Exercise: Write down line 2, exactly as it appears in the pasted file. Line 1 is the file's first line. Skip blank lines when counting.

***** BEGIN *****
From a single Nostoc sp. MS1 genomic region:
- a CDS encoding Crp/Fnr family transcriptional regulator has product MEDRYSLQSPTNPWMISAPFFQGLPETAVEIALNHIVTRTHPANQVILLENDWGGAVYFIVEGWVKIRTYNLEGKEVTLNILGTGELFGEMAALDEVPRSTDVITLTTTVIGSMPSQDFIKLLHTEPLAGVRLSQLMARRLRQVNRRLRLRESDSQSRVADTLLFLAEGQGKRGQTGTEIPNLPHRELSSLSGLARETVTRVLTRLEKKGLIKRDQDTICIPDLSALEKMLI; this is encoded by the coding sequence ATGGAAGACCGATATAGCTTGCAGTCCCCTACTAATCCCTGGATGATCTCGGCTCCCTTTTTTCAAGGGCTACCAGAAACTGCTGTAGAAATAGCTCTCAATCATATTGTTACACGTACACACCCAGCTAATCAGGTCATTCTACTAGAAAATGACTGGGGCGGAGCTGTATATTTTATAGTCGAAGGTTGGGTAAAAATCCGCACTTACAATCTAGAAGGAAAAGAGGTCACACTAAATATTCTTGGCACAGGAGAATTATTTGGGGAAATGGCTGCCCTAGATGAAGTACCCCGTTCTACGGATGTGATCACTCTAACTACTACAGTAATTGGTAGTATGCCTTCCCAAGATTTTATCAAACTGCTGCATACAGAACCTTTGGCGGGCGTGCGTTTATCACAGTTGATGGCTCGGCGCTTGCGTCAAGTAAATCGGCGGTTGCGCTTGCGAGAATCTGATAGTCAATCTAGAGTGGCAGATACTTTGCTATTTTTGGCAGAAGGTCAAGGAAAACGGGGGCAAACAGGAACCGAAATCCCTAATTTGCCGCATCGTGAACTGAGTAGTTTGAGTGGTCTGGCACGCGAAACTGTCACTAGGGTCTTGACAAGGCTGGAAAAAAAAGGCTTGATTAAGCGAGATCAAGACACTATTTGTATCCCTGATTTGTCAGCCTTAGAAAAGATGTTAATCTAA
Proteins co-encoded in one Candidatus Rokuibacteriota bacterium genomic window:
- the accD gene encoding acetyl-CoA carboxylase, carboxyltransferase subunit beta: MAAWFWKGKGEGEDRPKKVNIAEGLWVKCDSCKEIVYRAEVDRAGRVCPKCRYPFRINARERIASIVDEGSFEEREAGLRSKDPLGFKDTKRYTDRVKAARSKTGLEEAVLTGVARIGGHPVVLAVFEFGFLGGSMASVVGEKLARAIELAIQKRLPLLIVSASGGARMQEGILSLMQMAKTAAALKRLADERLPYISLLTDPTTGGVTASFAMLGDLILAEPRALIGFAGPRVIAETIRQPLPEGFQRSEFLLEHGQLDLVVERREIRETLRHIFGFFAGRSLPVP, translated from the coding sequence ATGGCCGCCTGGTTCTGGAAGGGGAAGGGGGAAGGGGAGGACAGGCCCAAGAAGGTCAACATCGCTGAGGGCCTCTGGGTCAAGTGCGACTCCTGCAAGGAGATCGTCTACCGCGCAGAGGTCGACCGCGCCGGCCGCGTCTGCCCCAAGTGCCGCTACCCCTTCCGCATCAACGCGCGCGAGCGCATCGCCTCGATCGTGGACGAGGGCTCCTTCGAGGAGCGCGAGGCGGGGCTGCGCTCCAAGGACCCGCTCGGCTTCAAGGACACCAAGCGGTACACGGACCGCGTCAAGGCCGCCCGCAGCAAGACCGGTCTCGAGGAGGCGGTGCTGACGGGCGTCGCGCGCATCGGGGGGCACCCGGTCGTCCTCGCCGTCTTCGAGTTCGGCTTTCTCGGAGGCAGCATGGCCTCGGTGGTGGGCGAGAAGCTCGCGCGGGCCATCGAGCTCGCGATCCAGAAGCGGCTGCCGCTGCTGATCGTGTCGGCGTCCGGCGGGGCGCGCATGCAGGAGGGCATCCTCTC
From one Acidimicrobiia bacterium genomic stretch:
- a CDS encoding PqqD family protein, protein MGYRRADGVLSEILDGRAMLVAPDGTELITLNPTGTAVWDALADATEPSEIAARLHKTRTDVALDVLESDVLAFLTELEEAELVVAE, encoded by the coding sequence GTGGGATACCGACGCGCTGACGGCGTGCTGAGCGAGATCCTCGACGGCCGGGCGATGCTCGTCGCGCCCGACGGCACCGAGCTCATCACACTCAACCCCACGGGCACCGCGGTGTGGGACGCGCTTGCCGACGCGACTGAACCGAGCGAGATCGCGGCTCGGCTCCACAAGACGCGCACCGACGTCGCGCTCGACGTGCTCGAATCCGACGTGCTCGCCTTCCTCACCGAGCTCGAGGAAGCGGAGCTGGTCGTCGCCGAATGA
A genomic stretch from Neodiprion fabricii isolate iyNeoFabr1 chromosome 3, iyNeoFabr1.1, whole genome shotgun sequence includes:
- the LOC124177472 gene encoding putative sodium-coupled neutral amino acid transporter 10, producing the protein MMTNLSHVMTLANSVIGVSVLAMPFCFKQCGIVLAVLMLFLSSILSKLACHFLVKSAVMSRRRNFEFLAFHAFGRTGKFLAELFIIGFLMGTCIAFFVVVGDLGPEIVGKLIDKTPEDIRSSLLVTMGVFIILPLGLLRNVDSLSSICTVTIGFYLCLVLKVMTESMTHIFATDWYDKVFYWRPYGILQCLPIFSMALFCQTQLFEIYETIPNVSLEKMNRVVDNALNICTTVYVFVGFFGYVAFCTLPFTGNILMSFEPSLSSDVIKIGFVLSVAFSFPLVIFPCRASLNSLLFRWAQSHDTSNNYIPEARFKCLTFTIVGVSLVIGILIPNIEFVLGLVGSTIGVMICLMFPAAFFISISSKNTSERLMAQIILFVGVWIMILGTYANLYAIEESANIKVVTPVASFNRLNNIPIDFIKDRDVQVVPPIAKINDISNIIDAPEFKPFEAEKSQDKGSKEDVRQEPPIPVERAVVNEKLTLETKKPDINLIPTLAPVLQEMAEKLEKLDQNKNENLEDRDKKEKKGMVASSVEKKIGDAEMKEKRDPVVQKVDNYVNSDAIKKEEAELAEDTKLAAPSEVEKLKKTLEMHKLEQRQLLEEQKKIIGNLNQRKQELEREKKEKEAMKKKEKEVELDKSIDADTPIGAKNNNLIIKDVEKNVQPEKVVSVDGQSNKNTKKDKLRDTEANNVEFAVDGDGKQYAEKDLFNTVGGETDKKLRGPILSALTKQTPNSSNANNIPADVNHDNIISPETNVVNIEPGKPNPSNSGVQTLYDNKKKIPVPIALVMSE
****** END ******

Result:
- a CDS encoding Crp/Fnr family transcriptional regulator has product MEDRYSLQSPTNPWMISAPFFQGLPETAVEIALNHIVTRTHPANQVILLENDWGGAVYFIVEGWVKIRTYNLEGKEVTLNILGTGELFGEMAALDEVPRSTDVITLTTTVIGSMPSQDFIKLLHTEPLAGVRLSQLMARRLRQVNRRLRLRESDSQSRVADTLLFLAEGQGKRGQTGTEIPNLPHRELSSLSGLARETVTRVLTRLEKKGLIKRDQDTICIPDLSALEKMLI; this is encoded by the coding sequence ATGGAAGACCGATATAGCTTGCAGTCCCCTACTAATCCCTGGATGATCTCGGCTCCCTTTTTTCAAGGGCTACCAGAAACTGCTGTAGAAATAGCTCTCAATCATATTGTTACACGTACACACCCAGCTAATCAGGTCATTCTACTAGAAAATGACTGGGGCGGAGCTGTATATTTTATAGTCGAAGGTTGGGTAAAAATCCGCACTTACAATCTAGAAGGAAAAGAGGTCACACTAAATATTCTTGGCACAGGAGAATTATTTGGGGAAATGGCTGCCCTAGATGAAGTACCCCGTTCTACGGATGTGATCACTCTAACTACTACAGTAATTGGTAGTATGCCTTCCCAAGATTTTATCAAACTGCTGCATACAGAACCTTTGGCGGGCGTGCGTTTATCACAGTTGATGGCTCGGCGCTTGCGTCAAGTAAATCGGCGGTTGCGCTTGCGAGAATCTGATAGTCAATCTAGAGTGGCAGATACTTTGCTATTTTTGGCAGAAGGTCAAGGAAAACGGGGGCAAACAGGAACCGAAATCCCTAATTTGCCGCATCGTGAACTGAGTAGTTTGAGTGGTCTGGCACGCGAAACTGTCACTAGGGTCTTGACAAGGCTGGAAAAAAAAGGCTTGATTAAGCGAGATCAAGACACTATTTGTATCCCTGATTTGTCAGCCTTAGAAAAGATGTTAATCTAA